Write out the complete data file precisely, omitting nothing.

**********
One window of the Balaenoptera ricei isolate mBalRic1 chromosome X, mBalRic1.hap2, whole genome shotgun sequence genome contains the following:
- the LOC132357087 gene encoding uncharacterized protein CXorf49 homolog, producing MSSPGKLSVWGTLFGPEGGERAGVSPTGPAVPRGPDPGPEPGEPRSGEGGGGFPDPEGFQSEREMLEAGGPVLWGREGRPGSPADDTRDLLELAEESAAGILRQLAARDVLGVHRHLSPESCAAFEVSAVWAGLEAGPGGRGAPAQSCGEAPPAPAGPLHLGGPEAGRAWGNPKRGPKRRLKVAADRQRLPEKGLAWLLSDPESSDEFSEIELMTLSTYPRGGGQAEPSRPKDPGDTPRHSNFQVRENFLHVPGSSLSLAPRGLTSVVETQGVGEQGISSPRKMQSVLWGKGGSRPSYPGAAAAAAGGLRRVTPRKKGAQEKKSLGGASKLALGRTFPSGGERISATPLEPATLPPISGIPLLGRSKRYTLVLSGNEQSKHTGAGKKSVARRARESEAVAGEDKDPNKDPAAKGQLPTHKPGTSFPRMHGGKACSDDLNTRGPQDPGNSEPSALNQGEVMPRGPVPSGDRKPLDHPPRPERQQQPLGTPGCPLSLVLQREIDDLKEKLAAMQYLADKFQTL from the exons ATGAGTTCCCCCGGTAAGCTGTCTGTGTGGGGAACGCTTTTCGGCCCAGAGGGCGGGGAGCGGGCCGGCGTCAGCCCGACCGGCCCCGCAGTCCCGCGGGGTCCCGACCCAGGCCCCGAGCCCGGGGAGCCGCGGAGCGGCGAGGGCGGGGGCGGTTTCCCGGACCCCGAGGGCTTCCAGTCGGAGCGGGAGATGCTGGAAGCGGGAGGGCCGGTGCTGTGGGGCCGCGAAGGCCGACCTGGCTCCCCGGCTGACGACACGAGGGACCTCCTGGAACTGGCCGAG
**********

One window of the Balaenoptera ricei isolate mBalRic1 chromosome X, mBalRic1.hap2, whole genome shotgun sequence genome contains the following:
- the LOC132357087 gene encoding uncharacterized protein CXorf49 homolog, producing MSSPGKLSVWGTLFGPEGGERAGVSPTGPAVPRGPDPGPEPGEPRSGEGGGGFPDPEGFQSEREMLEAGGPVLWGREGRPGSPADDTRDLLELAEESAAGILRQLAARDVLGVHRHLSPESCAAFEVSAVWAGLEAGPGGRGAPAQSCGEAPPAPAGPLHLGGPEAGRAWGNPKRGPKRRLKVAADRQRLPEKGLAWLLSDPESSDEFSEIELMTLSTYPRGGGQAEPSRPKDPGDTPRHSNFQVRENFLHVPGSSLSLAPRGLTSVVETQGVGEQGISSPRKMQSVLWGKGGSRPSYPGAAAAAAGGLRRVTPRKKGAQEKKSLGGASKLALGRTFPSGGERISATPLEPATLPPISGIPLLGRSKRYTLVLSGNEQSKHTGAGKKSVARRARESEAVAGEDKDPNKDPAAKGQLPTHKPGTSFPRMHGGKACSDDLNTRGPQDPGNSEPSALNQGEVMPRGPVPSGDRKPLDHPPRPERQQQPLGTPGCPLSLVLQREIDDLKEKLAAMQYLADKFQTL from the exons ATGAGTTCCCCCGGTAAGCTGTCTGTGTGGGGAACGCTTTTCGGCCCAGAGGGCGGGGAGCGGGCCGGCGTCAGCCCGACCGGCCCCGCAGTCCCGCGGGGTCCCGACCCAGGCCCCGAGCCCGGGGAGCCGCGGAGCGGCGAGGGCGGGGGCGGTTTCCCGGACCCCGAGGGCTTCCAGTCGGAGCGGGAGATGCTGGAAGCGGGAGGGCCGGTGCTGTGGGGCCGCGAAGGCCGACCTGGCTCCCCGGCTGACGACACGAGGGACCTCCTGGAACTGGCCGAG